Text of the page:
“This is actually something I had a conversation with Michael Pearson (MAA Executive Director), about ten years ago, when he was talking to me about taking this job. I said if you put me on [the team as the coach] we’re going to do worse because I don’t focus on whether the US wins the contest. That’s not my point, my point is to maximize the chance that I will read about these students doing extraordinary things later on as they grow.”

Loh’s main goal as an international coach is to focus on the best interest of the students beyond competitions. He notes that in the curriculum that he gives to his students, there are a lot of topics that have nothing to do with the IMO. Each student is shown what professional researchers care about, which hopefully encourages them, when they grow up, to have something to reach for, according to Loh.

“My goal is to make high school students see that there’s a point to this that is far bigger than trying to get some score,” Loh says. “It’s a different angle, and I’m very happy with the results. The US team ended up winning and that was not because I taught them anything, it’s because they were good and they ran.”

“In 2015 and 2016, those two teams that won number one back to back, was the first time ever in US history that they won back to back number one. Three team members have already made research advancements, and this is what I’m happy about,” Loh shares.

Three former team members from the 2015 and 2016 teams have been featured in Quanta magazine, which is extremely reputable in the math, computer science, and theoretical physics world. Ryan Alweiss and Yang Liu, from the US 2015 IMO team, have been featured, as well as Ashwin Sah, from the 2016 team.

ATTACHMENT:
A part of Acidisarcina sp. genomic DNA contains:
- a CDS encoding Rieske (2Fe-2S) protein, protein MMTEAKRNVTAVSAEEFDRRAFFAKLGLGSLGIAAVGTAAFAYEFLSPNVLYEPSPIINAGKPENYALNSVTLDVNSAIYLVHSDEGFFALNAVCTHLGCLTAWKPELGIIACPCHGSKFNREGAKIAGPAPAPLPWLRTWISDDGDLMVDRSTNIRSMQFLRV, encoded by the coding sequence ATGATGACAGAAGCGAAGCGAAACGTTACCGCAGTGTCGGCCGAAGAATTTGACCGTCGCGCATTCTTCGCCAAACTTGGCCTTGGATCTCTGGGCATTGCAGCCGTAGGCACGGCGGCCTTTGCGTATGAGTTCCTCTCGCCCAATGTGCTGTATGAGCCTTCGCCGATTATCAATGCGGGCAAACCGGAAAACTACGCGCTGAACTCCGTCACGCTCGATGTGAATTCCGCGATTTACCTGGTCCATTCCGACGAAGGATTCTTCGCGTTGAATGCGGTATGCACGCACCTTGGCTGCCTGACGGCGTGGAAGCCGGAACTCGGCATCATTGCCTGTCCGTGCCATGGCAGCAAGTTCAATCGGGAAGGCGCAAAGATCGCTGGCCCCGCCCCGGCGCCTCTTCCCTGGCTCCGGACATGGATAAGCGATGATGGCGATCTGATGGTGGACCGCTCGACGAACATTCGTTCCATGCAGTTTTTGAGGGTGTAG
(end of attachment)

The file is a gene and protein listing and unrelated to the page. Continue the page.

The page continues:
“What do you do with kids who are super smart,” Loh asks. “Do you bring them 1,000,000 math problems to do? I said, no, I’ll bring them professionals.”

Last year and this year, MOP was held at Carnegie Mellon University along with an international mathematics research conference. “This is very unusual for a national math olympiad program to go and say ‘hi, we are going to bring you things that have absolutely zero to do with math competitions, but by the way, some of the most extraordinary researchers in the world just happen to be 100 meters away,’ let’s go and watch them,” Loh says.

Gender Diversity

When asked about his previous comments on increasing gender diversity, Loh mentions the European Girls Math Olympiad (EGMO) team leaders, Rachel Zhang and Meghal Gupta. “They are doing a fantastic job and what I do is just to support them. They are very passionate about what they're doing,” says Loh. “In my opinion, they are doing the biggest thing right now when it comes to gender diversity in extreme math achievement. I was trying to make sure that we could have the funding available to make sure that we have non-male students who are at the Math Olympiad program.”